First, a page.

Ibrahim & Turkish mosaic lamp workshop
About Ibrahim and his workshop
Ibrahim always wears a smile on his face while helping students make their Turkish lamps. He is always friendly and loves talking to people. This helps him realise the importance of the workshop - a place for cultural exchange.
In 2010, Ibrahim’s father, who was doing business in Turkey, suggested Ibrahim study in Hong Kong. He considered Hong Kong a financial center and a gate to the Far East. With help from a friend, he studied engineering at PolyU. After he graduated, Ibrahim went back to Turkey and promoted Turkey tourism to other countries and he found business opportunities in Hong Kong. In 2016, Ibrahim started a business selling Turkish dried fruits to Hong Kong, however, the result was not satisfactory. Ibrahim and his partners wished to promote Turkish culture and to celebrate various Near Eastern cultures, so they started the Mosaic Art Studio. They started Mosaic Art Studio, and conducted the first Turkish lamp workshop in 2019, Ibrahim and his partners started the first Turkish lamp workshop in Hong Kong, and they began selling Turkish Delight and charity bracelets made by Turkish women. This created a space for understanding Turkey in Hong Kong.
Due to Covid, the workshop’s revenue decreased 95%, but Ibrahim said Turkish people are good at handling crises. They proved this with their actions: they came up with plans like DIY Turkish lamp sets, video lessons, minimizing the class size to fit government policy and hosting alternativet workshops such as Turkish coffee workshops, Ebru painting workshops to attract local customers...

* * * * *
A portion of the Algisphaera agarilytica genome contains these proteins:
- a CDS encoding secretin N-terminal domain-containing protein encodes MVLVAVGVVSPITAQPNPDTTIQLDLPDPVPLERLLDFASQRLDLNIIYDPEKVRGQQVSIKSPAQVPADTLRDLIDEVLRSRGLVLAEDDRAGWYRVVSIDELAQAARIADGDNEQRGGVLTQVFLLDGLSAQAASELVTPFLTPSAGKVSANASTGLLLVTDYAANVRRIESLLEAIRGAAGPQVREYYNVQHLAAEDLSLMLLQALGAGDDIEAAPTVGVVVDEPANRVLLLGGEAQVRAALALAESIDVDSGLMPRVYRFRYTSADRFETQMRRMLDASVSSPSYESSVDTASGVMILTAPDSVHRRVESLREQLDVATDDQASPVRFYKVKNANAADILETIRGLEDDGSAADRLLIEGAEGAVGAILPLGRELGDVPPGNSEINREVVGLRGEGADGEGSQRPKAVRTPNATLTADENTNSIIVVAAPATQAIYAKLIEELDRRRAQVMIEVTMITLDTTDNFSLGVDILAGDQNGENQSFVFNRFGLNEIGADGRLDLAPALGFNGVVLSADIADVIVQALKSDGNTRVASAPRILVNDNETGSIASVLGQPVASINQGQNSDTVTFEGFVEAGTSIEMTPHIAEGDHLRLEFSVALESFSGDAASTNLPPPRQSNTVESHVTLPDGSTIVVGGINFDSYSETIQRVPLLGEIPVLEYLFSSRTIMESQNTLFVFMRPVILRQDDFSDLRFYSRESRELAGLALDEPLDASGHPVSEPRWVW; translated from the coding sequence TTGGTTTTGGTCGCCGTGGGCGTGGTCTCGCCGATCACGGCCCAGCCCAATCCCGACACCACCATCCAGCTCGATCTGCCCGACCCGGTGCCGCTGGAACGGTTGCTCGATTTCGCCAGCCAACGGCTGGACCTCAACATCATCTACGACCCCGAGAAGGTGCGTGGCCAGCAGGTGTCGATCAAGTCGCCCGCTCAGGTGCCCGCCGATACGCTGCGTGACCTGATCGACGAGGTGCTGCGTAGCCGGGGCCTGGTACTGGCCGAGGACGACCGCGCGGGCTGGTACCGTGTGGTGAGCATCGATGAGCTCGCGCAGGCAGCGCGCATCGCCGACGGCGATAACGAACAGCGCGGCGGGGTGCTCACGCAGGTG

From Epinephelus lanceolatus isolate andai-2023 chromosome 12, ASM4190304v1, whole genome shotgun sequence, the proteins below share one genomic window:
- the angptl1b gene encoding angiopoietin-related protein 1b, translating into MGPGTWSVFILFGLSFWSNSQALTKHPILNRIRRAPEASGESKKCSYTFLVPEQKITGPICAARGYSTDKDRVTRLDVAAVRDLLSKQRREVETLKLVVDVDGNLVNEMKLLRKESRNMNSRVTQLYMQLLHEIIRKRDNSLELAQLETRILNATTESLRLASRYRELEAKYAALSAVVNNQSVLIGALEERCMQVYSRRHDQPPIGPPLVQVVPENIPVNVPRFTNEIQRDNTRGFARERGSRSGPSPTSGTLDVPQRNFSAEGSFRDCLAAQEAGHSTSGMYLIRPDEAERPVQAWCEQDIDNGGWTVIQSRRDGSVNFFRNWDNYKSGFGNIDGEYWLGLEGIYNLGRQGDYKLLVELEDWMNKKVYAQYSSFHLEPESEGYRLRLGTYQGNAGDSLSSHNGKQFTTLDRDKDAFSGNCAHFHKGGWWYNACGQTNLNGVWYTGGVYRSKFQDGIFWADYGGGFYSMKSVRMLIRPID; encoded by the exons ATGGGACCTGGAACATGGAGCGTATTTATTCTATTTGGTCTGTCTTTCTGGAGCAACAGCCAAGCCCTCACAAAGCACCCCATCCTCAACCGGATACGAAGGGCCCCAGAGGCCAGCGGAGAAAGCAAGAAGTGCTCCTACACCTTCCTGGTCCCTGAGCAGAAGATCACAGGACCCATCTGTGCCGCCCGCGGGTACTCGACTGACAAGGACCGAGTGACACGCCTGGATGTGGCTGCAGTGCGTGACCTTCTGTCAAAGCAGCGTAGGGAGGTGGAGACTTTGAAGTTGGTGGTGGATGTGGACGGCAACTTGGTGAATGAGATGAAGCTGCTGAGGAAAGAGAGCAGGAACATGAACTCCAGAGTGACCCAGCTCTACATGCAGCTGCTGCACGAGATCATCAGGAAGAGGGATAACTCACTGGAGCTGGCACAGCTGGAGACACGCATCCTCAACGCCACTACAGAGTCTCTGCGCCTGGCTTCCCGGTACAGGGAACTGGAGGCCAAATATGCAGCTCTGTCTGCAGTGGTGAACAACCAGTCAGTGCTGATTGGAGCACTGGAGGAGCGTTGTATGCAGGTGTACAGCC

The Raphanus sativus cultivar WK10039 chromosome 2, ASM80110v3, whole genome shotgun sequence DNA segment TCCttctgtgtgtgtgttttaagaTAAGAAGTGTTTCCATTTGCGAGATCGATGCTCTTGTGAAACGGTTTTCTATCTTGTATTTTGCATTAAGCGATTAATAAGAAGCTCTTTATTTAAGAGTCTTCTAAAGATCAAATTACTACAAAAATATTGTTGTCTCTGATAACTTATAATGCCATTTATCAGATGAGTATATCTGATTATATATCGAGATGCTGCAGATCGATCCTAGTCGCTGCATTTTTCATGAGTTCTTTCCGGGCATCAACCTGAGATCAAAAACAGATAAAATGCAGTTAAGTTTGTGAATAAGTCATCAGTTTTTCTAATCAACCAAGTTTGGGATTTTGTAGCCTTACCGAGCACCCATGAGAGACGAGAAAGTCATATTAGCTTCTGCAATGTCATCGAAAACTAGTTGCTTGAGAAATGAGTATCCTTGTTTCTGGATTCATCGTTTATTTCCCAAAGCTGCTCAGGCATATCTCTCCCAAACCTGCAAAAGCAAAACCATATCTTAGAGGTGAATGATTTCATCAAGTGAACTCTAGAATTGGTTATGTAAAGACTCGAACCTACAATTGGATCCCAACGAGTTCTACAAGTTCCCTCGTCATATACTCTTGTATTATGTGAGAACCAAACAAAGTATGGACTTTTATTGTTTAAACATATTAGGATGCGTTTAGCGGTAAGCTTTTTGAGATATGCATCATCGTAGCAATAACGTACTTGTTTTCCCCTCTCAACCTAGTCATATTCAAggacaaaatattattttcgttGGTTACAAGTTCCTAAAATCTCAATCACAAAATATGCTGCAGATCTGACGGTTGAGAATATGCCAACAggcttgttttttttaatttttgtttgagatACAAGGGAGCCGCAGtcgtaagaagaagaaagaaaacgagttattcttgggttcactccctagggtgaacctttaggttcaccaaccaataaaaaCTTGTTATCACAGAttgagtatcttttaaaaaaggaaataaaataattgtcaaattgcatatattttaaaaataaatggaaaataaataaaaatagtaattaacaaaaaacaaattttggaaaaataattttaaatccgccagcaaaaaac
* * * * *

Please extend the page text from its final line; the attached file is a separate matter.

“People are afraid of everything they don’t know,” said Ibrahim. This is why he created his workshop, and held Kurdish and Azerbajiani cultural nights: to let Hong Kong people understand more about Turkey and Near Eastern cultures. Ibrahim and his friends also expanded the workshop to places like Taiwan, Holland, and Canada, in an effort to spread Turkish culture all over the world.
About Turkish Mosaic Lamps
The Turkish lamp has been a traditional craft for thousands of years. Materials used have evolved from ceramic and metal to glass and plaster. I worked with Ibrahim at the workshop, each of us making a lamp.We used cold tones and warm tones to represent changing emotions. When Ibrahim talked about Covid, he mentioned “Excitement” before Covid, “Fear” during Covid, and he imagined it would be “Competitive” after Covid. With these three keywords, we made two turkish lamps to reflect our changing feelings, our ups and downs, our disappointments and hopes during the Covid period.